James Comey and the tell-all book
This week Comey became the first former FBI Director to write a tell-all book that is already raking in massive profits. It is not just the tenor but the timing of the book that is so controversial. Comey was in charge of a still ongoing investigation and is a cooperating witness in that investigation. Yet, he decided to rush a book to print to discuss both public and non-public evidence. He seemed to take a lesson from Trump who once said, “Remember, there’s no such thing as an unrealistic goal — just unrealistic time frames.” Waiting for the end of the investigation was simply unrealistic if you wanted to maximize book sales. It did not matter that such a book can only undermine an investigation (and Comey’s value as a witness).
A Higher Loyalty: Truth, Lies, and Leadership is a transparently self-serving and distorted account of Comey’s struggle with Trump, who is portrayed as a virtual soul-snatcher with a mob-boss demeanor. Yet, the book panders to the most petty elements to sell this story. Consider how he sets the scene for what he describes as a historic meeting:
“His face appeared slightly orange with bright white half-moons under his eyes where I assumed he placed small tanning goggles, and impressively coifed, bright blond hair, which upon close inspection looked to be all his … As he extended his hand, I made a mental note to check its size. It was smaller than mine, but did not seem unusually so.”
Comey goes on in the book and his interview this week with George Stephanopoulosto gratuitously question Trump’s marriage while declaring that there is evidence of obstruction by Trump. He further emphasized that it is “possible” that Trump engaged in a “golden shower” with Russian prostitutes in Moscow and that the Russians have compromising dirt on him. Comey has no evidence to support these claims. He indicates simply that it is “possible” — which predictably caused a sensation … and sales. Of course, it is also possible that Trump did in Jimmy Hoffa and runs a panda-skinning operation in the White House. For a former FBI director to engage in such speculation over salacious claims (in the midst of an investigation) is a new low even in a city plagued by sleazy tell-all books.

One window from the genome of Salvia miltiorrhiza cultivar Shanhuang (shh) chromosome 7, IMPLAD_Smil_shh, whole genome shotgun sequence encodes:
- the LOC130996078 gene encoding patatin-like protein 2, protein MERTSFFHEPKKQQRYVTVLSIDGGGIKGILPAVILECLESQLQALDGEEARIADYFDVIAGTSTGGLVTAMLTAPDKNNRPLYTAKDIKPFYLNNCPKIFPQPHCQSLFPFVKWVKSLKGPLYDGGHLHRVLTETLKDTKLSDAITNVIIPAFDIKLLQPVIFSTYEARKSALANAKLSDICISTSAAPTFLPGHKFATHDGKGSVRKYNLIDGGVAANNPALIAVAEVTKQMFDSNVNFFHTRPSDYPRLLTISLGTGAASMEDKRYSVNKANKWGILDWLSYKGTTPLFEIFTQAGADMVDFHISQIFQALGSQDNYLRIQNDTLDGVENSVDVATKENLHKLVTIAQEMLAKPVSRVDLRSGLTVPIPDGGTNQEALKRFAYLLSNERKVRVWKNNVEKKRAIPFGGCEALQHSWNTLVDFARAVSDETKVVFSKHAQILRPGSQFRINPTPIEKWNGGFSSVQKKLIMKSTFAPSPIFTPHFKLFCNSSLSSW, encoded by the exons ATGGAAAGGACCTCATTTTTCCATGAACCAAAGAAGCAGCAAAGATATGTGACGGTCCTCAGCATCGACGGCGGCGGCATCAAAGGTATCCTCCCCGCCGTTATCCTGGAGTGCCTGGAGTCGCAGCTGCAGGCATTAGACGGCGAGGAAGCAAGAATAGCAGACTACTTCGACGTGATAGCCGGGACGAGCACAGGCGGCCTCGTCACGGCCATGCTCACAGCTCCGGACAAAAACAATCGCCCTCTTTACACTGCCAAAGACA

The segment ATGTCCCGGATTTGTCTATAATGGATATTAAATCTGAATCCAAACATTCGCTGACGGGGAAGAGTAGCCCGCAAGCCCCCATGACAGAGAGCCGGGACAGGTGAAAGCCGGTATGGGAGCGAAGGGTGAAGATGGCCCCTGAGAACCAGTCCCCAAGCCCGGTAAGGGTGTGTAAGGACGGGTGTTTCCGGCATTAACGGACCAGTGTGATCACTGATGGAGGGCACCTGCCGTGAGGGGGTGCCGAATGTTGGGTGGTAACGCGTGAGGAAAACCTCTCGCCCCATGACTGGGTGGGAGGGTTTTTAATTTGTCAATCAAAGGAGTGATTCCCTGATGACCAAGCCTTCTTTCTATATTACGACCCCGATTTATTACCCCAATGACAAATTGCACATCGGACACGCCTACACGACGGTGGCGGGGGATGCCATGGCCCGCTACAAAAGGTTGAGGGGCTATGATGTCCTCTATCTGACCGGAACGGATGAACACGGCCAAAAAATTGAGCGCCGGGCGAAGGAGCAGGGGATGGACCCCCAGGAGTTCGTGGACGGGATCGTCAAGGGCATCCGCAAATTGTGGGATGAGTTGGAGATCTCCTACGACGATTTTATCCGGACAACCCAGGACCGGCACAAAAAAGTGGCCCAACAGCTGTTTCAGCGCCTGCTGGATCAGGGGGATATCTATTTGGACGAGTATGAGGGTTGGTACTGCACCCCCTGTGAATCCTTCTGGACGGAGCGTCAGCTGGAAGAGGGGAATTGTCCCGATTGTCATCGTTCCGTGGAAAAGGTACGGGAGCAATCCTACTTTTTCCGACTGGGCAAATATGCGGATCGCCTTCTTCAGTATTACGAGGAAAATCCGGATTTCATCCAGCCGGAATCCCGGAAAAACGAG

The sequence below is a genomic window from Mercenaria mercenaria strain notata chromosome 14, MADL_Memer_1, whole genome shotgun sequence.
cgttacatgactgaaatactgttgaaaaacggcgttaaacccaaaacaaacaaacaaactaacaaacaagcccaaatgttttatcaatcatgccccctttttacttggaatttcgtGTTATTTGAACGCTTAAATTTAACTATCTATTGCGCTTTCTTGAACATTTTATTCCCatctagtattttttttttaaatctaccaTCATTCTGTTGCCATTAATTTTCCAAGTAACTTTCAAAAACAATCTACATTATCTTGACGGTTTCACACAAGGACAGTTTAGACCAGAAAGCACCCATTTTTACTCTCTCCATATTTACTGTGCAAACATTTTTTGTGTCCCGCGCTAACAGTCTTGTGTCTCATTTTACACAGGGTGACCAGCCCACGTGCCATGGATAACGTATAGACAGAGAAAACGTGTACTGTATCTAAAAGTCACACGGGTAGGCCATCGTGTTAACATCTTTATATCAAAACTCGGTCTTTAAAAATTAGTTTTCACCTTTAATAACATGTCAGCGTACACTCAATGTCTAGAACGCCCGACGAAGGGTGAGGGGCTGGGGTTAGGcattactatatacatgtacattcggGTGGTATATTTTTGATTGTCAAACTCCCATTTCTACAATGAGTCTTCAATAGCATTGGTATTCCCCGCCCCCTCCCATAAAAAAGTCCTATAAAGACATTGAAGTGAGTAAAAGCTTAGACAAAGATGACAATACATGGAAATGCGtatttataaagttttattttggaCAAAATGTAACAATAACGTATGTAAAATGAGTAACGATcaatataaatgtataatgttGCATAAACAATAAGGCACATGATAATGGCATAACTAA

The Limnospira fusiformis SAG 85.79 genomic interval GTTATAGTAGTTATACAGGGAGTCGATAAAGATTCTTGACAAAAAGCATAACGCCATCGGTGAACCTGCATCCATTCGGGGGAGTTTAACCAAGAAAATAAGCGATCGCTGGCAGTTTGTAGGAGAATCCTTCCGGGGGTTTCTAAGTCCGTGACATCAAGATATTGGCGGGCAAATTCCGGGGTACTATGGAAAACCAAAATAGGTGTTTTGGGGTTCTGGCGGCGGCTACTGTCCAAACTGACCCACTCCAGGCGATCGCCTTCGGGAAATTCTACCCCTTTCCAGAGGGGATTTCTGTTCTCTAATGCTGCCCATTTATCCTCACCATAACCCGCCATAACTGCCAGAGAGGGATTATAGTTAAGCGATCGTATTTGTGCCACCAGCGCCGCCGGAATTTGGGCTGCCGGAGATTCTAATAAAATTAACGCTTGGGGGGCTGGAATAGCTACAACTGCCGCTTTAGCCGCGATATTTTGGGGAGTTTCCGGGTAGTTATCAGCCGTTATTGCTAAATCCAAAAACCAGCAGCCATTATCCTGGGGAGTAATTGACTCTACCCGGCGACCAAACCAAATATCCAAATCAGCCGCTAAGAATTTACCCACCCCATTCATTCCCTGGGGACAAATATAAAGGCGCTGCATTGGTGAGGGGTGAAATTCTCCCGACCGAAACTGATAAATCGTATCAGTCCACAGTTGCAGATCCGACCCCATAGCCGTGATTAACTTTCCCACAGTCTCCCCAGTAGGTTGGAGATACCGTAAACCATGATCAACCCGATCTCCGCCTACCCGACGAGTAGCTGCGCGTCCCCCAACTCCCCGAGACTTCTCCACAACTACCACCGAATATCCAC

Comey has succeeded in proving Trump’s point. After facing bipartisan calls for his termination after discussing evidence against an unindicted person (Hillary Clinton), he is back doing the very same thing with Trump. On both occasions, he acted for his own interest not the public’s interest.
Since being fired, Comey has also been accused of removing memos that he prepared during the investigation against FBI rules. Four of the seven memos are considered classified and he gave four to a friend to leak the information to the media. Instead of giving the memos to investigators or Congress, Comey (the man tasked with finding leakers) became a leaker himself. He then followed Trump to Twitter where he first lurked under a pseudonym and then started tweeting out attacks to the delight of his followers.
Ironically, Trump may prove to be just the moral hazard that Comey describes. After all, both Comey and McCabe ultimately failed the moral hazard that they breathlessly recount in their public campaigns. They yielded to temptation and will be richer as a result. The cost will fall not on them but on their colleagues and the FBI they used to lead.
Jonathan Turley, a member of USA TODAY’s Board of Contributors, is the Shapiro Professor of Public Interest Law at George Washington University, where he teaches constitutional and tort law. Follow him on Twitter: @JonathanTurley.